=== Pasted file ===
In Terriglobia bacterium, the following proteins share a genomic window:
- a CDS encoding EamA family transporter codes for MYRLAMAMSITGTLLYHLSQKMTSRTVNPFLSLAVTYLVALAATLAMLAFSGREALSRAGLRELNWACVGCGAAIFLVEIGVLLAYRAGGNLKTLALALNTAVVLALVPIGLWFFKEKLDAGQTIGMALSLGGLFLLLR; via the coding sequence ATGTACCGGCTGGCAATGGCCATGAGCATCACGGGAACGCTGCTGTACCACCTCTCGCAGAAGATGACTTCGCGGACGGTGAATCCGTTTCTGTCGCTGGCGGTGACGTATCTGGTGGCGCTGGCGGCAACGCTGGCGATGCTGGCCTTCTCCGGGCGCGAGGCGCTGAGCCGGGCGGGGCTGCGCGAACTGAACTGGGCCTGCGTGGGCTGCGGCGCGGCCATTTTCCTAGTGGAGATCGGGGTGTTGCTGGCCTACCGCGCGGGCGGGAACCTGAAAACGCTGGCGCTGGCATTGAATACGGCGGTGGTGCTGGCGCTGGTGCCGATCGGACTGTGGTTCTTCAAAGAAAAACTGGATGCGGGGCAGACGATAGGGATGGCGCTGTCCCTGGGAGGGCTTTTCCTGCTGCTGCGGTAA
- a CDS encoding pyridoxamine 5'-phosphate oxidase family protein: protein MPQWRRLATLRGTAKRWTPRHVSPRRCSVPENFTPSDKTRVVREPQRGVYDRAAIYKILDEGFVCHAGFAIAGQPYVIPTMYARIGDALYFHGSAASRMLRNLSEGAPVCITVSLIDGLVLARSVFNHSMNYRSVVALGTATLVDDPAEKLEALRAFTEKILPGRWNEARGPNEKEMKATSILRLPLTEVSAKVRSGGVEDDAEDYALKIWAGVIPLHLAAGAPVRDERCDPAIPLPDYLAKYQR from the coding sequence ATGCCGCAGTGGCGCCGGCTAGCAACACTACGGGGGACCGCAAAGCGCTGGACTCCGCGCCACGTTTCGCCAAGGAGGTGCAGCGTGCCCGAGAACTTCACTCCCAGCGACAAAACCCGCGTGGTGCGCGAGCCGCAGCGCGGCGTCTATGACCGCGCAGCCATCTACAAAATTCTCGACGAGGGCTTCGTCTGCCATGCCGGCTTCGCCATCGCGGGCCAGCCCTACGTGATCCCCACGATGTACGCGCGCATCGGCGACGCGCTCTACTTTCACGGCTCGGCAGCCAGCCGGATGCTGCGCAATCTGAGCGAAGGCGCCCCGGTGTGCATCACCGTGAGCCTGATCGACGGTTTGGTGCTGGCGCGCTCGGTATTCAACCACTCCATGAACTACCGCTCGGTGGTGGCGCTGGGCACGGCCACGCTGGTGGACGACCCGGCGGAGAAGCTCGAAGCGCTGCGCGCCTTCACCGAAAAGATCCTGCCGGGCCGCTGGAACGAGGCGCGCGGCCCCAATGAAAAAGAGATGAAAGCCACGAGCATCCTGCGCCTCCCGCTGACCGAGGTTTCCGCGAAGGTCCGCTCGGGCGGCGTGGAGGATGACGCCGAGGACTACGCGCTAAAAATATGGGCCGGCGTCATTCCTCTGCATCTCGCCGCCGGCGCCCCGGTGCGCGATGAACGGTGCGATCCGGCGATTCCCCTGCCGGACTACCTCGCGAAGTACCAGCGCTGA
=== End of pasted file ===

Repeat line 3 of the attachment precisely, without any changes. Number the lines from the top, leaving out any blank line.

- a CDS encoding pyridoxamine 5'-phosphate oxidase family protein: protein MPQWRRLATLRGTAKRWTPRHVSPRRCSVPENFTPSDKTRVVREPQRGVYDRAAIYKILDEGFVCHAGFAIAGQPYVIPTMYARIGDALYFHGSAASRMLRNLSEGAPVCITVSLIDGLVLARSVFNHSMNYRSVVALGTATLVDDPAEKLEALRAFTEKILPGRWNEARGPNEKEMKATSILRLPLTEVSAKVRSGGVEDDAEDYALKIWAGVIPLHLAAGAPVRDERCDPAIPLPDYLAKYQR from the coding sequence ATGCCGCAGTGGCGCCGGCTAGCAACACTACGGGGGACCGCAAAGCGCTGGACTCCGCGCCACGTTTCGCCAAGGAGGTGCAGCGTGCCCGAGAACTTCACTCCCAGCGACAAAACCCGCGTGGTGCGCGAGCCGCAGCGCGGCGTCTATGACCGCGCAGCCATCTACAAAATTCTCGACGAGGGCTTCGTCTGCCATGCCGGCTTCGCCATCGCGGGCCAGCCCTACGTGATCCCCACGATGTACGCGCGCATCGGCGACGCGCTCTACTTTCACGGCTCGGCAGCCAGCCGGATGCTGCGCAATCTGAGCGAAGGCGCCCCGGTGTGCATCACCGTGAGCCTGATCGACGGTTTGGTGCTGGCGCGCTCGGTATTCAACCACTCCATGAACTACCGCTCGGTGGTGGCGCTGGGCACGGCCACGCTGGTGGACGACCCGGCGGAGAAGCTCGAAGCGCTGCGCGCCTTCACCGAAAAGATCCTGCCGGGCCGCTGGAACGAGGCGCGCGGCCCCAATGAAAAAGAGATGAAAGCCACGAGCATCCTGCGCCTCCCGCTGACCGAGGTTTCCGCGAAGGTCCGCTCGGGCGGCGTGGAGGATGACGCCGAGGACTACGCGCTAAAAATATGGGCCGGCGTCATTCCTCTGCATCTCGCCGCCGGCGCCCCGGTGCGCGATGAACGGTGCGATCCGGCGATTCCCCTGCCGGACTACCTCGCGAAGTACCAGCGCTGA